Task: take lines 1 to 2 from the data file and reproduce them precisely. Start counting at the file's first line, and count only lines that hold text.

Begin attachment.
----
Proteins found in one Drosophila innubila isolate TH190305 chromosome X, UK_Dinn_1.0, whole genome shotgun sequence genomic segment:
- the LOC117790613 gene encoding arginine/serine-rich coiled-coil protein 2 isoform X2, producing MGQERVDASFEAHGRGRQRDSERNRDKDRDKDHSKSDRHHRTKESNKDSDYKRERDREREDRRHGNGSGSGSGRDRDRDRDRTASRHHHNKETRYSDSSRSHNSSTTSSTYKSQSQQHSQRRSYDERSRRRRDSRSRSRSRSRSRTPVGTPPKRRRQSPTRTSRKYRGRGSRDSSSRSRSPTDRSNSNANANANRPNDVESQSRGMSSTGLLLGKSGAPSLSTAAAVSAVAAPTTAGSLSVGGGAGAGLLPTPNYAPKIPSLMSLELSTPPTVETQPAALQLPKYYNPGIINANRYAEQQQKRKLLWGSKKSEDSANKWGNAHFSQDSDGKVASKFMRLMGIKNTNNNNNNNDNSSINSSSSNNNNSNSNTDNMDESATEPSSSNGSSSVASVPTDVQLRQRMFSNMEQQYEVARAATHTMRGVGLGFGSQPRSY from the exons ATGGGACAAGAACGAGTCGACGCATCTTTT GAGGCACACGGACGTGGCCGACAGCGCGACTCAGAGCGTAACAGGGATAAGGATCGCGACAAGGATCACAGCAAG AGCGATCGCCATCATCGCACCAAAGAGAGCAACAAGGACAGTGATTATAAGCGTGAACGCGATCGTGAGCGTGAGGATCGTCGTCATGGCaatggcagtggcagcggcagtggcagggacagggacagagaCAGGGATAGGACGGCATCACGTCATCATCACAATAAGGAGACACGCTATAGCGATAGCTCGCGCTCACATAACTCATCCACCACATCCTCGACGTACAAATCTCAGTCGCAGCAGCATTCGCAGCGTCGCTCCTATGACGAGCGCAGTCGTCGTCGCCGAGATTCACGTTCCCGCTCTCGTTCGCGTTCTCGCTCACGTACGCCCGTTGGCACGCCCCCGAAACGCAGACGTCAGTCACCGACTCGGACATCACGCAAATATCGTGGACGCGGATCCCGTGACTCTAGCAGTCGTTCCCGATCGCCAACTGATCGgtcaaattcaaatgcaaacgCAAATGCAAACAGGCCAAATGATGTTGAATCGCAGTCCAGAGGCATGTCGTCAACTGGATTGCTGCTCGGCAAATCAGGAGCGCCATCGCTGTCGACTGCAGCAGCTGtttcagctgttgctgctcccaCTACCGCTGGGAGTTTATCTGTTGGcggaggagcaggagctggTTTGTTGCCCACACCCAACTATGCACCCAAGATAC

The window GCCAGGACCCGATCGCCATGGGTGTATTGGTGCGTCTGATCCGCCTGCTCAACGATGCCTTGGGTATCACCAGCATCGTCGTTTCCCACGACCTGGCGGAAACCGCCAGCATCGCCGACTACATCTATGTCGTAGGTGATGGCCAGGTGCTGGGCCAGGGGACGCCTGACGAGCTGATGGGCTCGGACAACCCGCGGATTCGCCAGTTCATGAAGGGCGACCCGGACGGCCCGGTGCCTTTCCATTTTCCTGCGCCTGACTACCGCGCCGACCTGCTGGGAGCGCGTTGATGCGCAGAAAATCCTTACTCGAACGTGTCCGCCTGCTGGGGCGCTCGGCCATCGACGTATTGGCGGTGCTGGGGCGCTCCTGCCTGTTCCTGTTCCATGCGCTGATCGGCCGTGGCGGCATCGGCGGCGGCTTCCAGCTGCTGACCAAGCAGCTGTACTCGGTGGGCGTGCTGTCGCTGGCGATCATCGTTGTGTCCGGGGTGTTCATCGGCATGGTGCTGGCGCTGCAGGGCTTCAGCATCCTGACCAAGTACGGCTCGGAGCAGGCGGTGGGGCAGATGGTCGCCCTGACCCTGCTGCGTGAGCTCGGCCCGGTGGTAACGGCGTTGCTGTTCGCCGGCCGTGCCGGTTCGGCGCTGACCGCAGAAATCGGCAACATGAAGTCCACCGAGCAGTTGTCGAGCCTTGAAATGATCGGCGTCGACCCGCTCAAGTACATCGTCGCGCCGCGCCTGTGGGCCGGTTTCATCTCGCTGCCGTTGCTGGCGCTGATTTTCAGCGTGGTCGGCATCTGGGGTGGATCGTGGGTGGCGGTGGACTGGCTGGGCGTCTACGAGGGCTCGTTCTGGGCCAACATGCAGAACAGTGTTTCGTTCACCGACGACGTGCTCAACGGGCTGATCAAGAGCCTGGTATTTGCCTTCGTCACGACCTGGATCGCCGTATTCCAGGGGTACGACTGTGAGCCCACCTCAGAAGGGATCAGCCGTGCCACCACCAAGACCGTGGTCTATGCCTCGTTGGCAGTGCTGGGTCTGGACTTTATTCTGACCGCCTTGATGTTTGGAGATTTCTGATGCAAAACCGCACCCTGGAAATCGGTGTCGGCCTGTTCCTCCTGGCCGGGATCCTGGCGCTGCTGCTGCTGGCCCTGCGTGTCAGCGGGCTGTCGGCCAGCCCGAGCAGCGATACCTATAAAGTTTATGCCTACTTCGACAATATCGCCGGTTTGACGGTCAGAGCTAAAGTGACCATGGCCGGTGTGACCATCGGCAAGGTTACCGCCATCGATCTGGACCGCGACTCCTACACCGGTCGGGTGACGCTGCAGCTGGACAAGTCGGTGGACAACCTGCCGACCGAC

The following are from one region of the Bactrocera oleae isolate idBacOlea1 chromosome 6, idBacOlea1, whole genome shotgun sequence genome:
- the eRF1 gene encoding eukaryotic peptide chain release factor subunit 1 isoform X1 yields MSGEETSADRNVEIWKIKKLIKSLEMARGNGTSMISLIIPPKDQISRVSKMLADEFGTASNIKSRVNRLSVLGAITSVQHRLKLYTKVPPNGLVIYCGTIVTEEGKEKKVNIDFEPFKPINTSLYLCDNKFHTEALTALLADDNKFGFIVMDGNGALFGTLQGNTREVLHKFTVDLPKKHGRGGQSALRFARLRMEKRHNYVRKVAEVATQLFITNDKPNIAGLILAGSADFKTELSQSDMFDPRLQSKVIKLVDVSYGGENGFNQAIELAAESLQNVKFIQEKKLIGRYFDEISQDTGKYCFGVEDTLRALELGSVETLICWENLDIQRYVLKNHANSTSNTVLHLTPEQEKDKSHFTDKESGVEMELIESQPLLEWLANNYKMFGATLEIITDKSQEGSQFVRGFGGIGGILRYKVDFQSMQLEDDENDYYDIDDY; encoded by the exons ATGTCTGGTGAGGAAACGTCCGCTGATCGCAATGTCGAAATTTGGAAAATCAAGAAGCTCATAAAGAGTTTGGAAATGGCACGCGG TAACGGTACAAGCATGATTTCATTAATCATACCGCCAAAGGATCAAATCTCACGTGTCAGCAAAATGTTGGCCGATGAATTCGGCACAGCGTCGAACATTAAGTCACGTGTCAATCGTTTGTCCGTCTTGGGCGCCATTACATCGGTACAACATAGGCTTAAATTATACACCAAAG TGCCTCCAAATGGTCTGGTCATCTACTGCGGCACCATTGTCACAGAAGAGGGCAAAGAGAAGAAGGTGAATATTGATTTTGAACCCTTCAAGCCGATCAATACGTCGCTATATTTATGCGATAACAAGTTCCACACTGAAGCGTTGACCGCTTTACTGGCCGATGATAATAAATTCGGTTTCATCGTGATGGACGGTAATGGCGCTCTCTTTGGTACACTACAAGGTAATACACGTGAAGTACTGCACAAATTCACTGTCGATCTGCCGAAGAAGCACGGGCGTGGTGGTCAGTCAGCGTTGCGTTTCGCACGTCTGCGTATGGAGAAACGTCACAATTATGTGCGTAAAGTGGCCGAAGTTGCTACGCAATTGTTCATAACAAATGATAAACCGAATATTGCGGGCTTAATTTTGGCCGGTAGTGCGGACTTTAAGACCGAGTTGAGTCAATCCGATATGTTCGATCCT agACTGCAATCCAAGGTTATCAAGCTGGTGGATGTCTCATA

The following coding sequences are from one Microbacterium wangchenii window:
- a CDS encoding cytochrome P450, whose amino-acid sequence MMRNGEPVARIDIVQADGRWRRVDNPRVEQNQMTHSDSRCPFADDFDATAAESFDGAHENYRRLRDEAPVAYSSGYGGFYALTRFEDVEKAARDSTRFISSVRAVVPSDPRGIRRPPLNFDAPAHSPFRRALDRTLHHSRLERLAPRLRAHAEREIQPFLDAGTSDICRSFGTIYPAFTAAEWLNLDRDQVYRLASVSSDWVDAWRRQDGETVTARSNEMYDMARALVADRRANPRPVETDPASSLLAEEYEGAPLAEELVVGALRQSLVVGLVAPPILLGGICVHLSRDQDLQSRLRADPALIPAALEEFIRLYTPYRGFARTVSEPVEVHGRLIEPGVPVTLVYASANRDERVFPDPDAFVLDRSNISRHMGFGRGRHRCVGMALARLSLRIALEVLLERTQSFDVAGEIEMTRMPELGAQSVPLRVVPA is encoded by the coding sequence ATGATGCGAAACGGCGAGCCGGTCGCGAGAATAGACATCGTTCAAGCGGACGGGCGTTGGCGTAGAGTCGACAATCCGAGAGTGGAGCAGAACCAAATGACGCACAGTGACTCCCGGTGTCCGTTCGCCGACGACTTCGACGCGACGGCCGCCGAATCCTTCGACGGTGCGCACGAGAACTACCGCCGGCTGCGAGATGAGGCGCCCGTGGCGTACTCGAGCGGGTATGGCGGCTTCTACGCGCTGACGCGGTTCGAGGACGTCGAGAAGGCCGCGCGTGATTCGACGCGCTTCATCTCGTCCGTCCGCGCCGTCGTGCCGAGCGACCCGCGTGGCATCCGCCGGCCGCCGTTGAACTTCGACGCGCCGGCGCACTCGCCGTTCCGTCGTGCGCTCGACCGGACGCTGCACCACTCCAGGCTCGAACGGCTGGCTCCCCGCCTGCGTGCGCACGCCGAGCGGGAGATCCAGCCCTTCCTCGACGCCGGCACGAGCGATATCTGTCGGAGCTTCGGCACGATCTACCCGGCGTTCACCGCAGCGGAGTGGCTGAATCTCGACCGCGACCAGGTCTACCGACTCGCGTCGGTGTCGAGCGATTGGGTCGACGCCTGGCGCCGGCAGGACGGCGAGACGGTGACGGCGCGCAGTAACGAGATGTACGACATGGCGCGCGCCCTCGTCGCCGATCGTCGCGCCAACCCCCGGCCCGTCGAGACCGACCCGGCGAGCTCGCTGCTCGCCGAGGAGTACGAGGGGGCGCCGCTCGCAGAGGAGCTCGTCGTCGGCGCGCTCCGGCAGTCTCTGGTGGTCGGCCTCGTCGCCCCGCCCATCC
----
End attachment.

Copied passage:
Proteins found in one Drosophila innubila isolate TH190305 chromosome X, UK_Dinn_1.0, whole genome shotgun sequence genomic segment:
- the LOC117790613 gene encoding arginine/serine-rich coiled-coil protein 2 isoform X2, producing MGQERVDASFEAHGRGRQRDSERNRDKDRDKDHSKSDRHHRTKESNKDSDYKRERDREREDRRHGNGSGSGSGRDRDRDRDRTASRHHHNKETRYSDSSRSHNSSTTSSTYKSQSQQHSQRRSYDERSRRRRDSRSRSRSRSRSRTPVGTPPKRRRQSPTRTSRKYRGRGSRDSSSRSRSPTDRSNSNANANANRPNDVESQSRGMSSTGLLLGKSGAPSLSTAAAVSAVAAPTTAGSLSVGGGAGAGLLPTPNYAPKIPSLMSLELSTPPTVETQPAALQLPKYYNPGIINANRYAEQQQKRKLLWGSKKSEDSANKWGNAHFSQDSDGKVASKFMRLMGIKNTNNNNNNNDNSSINSSSSNNNNSNSNTDNMDESATEPSSSNGSSSVASVPTDVQLRQRMFSNMEQQYEVARAATHTMRGVGLGFGSQPRSY from the exons ATGGGACAAGAACGAGTCGACGCATCTTTT GAGGCACACGGACGTGGCCGACAGCGCGACTCAGAGCGTAACAGGGATAAGGATCGCGACAAGGATCACAGCAAG AGCGATCGCCATCATCGCACCAAAGAGAGCAACAAGGACAGTGATTATAAGCGTGAACGCGATCGTGAGCGTGAGGATCGTCGTCATGGCaatggcagtggcagcggcagtggcagggacagggacagagaCAGGGATAGGACGGCATCACGTCATCATCACAATAAGGAGACACGCTATAGCGATAGCTCGCGCTCACATAACTCATCCACCACATCCTCGACGTACAAATCTCAGTCGCAGCAGCATTCGCAGCGTCGCTCCTATGACGAGCGCAGTCGTCGTCGCCGAGATTCACGTTCCCGCTCTCGTTCGCGTTCTCGCTCACGTACGCCCGTTGGCACGCCCCCGAAACGCAGACGTCAGTCACCGACTCGGACATCACGCAAATATCGTGGACGCGGATCCCGTGACTCTAGCAGTCGTTCCCGATCGCCAACTGATCGgtcaaattcaaatgcaaacgCAAATGCAAACAGGCCAAATGATGTTGAATCGCAGTCCAGAGGCATGTCGTCAACTGGATTGCTGCTCGGCAAATCAGGAGCGCCATCGCTGTCGACTGCAGCAGCTGtttcagctgttgctgctcccaCTACCGCTGGGAGTTTATCTGTTGGcggaggagcaggagctggTTTGTTGCCCACACCCAACTATGCACCCAAGATAC